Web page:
A Few Things to Know About Fatphobia and Body Positivity

Note: This is far from comprehensive, and I am not any sort of authority on these things. For further education, I highly recommend Virgie Tovar, Ragen Chastain, Dr. Linda Bacon, Marie Southard Ospina, and Melissa A. Fabello, as well as everything at The Body Is Not An Apology and Everyday Feminism. I also endorse body-positive coaches Isabel Foxen Duke, Summer Innanen, Sarah Vance, and Meredith Noble, as well as registered dietician Glenys Oyston, because they are all wonderful.


  • The “Body Positivity Movement” has been co-opted from the fat-acceptance movement.

Modern body positivity is derived from the fat-acceptance movement, which has existed in the United States since the 1960s. Amid anti-war protests and anti-racism sit-ins were fat-acceptance advocates, holding “fat-ins” (complete with ice cream) and burning photos of iconically thin model Twiggy.  The National Association to Advance Fat Acceptance was founded in 1969 and has spent the last 46 years “protecting the rights and improving the quality of life for fat people. NAAFA works to eliminate discrimination based on body size and provide fat people with the tools for self-empowerment through advocacy, public education, and support.

Before we go any further, I should note that “fat” is a label reclaimed by the fat-activism community. In recent history, the word “fat” has been systematically used against people of size, so many people—women in particular—find power in reclaiming it.

  • Fatphobia intersects with sexism.

It is common knowledge that women and nonbinary people experience the ramifications of fatphobia much more heavily than do men. The pressure to be thin plagues women and girls of virtually all ages; studies show that girls as young as 5 experience bad body image, and only 12% of American women over 50 are satisfied with their bodies; in fact, one study shows that 13% of women over 50 engage in disordered eating.

There is no doubt that boys and men, too, experience bad body image and the pressure to conform to society’s ideals. However, on the whole, women bear the vast majority of the burden. Just think of the women ridiculed for their pudgy midsections and the men who proudly pat their “beer bellies” without shame. The double standard is real.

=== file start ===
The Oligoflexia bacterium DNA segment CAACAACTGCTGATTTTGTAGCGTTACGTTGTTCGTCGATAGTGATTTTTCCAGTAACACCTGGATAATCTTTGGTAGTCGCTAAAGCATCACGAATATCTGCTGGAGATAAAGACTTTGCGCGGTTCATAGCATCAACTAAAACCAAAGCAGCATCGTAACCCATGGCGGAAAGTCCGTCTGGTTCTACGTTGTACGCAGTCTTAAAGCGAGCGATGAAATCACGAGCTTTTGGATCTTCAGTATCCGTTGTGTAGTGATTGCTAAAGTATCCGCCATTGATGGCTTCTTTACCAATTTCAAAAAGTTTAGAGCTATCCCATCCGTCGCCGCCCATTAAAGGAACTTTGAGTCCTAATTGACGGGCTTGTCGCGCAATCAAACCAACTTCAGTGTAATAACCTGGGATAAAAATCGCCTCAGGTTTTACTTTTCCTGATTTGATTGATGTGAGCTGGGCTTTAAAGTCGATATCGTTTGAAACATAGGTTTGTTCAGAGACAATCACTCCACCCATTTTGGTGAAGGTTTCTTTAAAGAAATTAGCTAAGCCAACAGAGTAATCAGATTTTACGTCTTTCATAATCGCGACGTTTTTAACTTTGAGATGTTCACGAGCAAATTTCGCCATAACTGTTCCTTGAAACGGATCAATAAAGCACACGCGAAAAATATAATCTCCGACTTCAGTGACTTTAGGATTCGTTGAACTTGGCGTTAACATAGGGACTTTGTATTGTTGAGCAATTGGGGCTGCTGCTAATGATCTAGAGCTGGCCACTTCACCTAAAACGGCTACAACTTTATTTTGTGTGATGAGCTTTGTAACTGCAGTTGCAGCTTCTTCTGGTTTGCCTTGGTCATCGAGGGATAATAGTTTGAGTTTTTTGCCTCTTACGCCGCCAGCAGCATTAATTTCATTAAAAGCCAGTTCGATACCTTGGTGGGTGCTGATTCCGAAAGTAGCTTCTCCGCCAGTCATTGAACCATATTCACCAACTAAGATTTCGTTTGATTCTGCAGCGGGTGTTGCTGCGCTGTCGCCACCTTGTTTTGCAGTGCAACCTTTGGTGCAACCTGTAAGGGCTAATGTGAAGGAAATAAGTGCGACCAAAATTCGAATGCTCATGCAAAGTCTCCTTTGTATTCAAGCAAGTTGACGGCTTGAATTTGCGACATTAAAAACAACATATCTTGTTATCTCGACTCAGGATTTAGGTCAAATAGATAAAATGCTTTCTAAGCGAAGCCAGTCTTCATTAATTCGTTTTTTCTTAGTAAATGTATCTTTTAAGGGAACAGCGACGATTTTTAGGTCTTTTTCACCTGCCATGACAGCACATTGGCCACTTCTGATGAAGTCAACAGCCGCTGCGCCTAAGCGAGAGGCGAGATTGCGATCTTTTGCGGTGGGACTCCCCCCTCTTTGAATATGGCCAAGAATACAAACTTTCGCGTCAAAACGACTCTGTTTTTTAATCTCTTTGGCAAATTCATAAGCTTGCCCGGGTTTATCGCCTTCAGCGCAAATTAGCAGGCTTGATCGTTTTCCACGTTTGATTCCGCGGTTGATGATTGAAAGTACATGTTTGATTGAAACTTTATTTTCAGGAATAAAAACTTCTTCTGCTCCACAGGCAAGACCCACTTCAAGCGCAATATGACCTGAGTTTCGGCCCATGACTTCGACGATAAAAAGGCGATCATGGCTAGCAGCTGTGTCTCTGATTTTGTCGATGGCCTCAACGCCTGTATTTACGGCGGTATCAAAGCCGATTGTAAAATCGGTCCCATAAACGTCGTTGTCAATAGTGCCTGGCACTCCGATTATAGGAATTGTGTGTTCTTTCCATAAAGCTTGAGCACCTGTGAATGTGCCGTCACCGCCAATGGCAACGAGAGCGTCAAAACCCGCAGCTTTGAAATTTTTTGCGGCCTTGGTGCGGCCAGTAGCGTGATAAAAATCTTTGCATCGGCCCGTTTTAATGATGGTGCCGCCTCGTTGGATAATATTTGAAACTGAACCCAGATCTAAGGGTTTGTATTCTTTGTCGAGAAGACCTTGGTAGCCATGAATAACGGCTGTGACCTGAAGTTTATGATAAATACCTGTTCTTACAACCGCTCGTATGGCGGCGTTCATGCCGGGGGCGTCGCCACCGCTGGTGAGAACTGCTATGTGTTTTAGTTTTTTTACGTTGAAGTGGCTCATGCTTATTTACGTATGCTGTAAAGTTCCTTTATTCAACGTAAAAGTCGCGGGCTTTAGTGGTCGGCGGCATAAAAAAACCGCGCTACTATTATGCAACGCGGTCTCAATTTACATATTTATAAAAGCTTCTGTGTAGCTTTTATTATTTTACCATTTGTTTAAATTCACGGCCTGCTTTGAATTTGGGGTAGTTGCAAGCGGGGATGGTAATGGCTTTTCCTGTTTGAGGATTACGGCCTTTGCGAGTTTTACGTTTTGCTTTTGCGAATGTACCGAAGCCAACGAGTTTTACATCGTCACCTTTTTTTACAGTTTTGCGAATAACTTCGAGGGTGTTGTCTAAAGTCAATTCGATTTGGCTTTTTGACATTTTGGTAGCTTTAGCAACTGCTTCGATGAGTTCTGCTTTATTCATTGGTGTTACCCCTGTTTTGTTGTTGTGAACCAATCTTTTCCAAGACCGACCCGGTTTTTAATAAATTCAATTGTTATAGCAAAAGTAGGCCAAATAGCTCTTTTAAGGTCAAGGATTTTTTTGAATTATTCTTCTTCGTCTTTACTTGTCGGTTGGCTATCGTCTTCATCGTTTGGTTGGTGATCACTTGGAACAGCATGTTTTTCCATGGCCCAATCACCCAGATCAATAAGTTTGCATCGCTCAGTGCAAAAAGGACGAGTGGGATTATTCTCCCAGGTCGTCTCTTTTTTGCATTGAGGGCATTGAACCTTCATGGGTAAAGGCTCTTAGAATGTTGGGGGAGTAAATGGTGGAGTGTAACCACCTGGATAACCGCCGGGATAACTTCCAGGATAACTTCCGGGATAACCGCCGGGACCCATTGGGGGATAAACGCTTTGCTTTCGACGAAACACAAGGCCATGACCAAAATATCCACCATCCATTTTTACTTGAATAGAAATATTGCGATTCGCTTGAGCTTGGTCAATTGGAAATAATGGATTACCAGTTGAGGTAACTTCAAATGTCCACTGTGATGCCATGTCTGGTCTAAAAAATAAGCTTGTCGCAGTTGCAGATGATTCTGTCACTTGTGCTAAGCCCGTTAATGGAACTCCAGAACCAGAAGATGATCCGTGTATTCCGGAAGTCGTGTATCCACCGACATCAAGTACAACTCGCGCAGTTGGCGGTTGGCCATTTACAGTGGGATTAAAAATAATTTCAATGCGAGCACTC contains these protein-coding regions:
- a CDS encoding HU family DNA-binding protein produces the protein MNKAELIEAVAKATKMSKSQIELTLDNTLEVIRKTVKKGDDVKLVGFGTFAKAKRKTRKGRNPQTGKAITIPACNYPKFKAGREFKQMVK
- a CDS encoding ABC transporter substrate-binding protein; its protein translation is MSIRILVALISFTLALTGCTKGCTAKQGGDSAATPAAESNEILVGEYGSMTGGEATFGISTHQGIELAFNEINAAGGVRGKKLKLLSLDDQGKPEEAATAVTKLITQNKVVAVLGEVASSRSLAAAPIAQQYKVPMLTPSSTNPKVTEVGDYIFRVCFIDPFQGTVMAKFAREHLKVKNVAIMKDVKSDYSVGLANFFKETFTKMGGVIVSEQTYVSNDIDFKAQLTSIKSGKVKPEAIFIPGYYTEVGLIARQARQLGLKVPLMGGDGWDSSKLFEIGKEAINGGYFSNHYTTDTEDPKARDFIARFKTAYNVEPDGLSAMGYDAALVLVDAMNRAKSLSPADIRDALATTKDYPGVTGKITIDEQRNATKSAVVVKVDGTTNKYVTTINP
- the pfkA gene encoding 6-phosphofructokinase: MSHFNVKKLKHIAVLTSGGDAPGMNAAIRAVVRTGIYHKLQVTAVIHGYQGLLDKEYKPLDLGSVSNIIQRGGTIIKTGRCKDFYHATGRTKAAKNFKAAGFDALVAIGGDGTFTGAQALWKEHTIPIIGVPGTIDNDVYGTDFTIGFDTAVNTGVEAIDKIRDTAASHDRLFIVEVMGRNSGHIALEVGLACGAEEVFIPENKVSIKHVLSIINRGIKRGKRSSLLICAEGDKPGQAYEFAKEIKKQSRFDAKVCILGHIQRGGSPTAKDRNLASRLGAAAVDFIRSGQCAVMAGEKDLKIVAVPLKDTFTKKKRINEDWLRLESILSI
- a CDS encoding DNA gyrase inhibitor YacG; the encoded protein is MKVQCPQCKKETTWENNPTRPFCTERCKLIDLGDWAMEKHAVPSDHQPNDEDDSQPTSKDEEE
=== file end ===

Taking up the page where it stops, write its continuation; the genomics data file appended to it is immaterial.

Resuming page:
• Fatphobia intersects with racism.

Different ethnic and racial cultures foster different ideal body types. For example, the African-American community is overall heavier than white Americans. The reasons for this are multifaceted, including biological differences.

When “black” gets coded as “bad,” so too do the traits associated with blackness—including fatness.

  • Fatphobia intersects with classism.

The data is clear: people living in poverty are more likely to be fat. More specifically and totally unsurprisingly, this is truer for women and children. (Of course, women tend to be poorer than men, but that’s a discussion for a different day.)

Because of this, fatness is often associated with people of a lower socioeconomic class.

  • True body positivity is anti-ableism.

Arguably the most marginalized group in our society is the disabled community, and yet, in many popular “body-positive” spaces, disabled people are missing from the picture. Disabled bodies are, yes, often fat. They are by-default desexualized, or else fetishized. The fake-body-positive themes of praising your body for what it can do instead of what it looks like leave out people who are physically unable to do many things.

Fortunately, this issue is rising throughout the bopo community as of late, but it’s not quick enough. True body-positivity is inclusive of disabled bodies and employs the philosophy that “all bodies are good bodies.”

  • True body positivity is LGBTQ+-inclusive.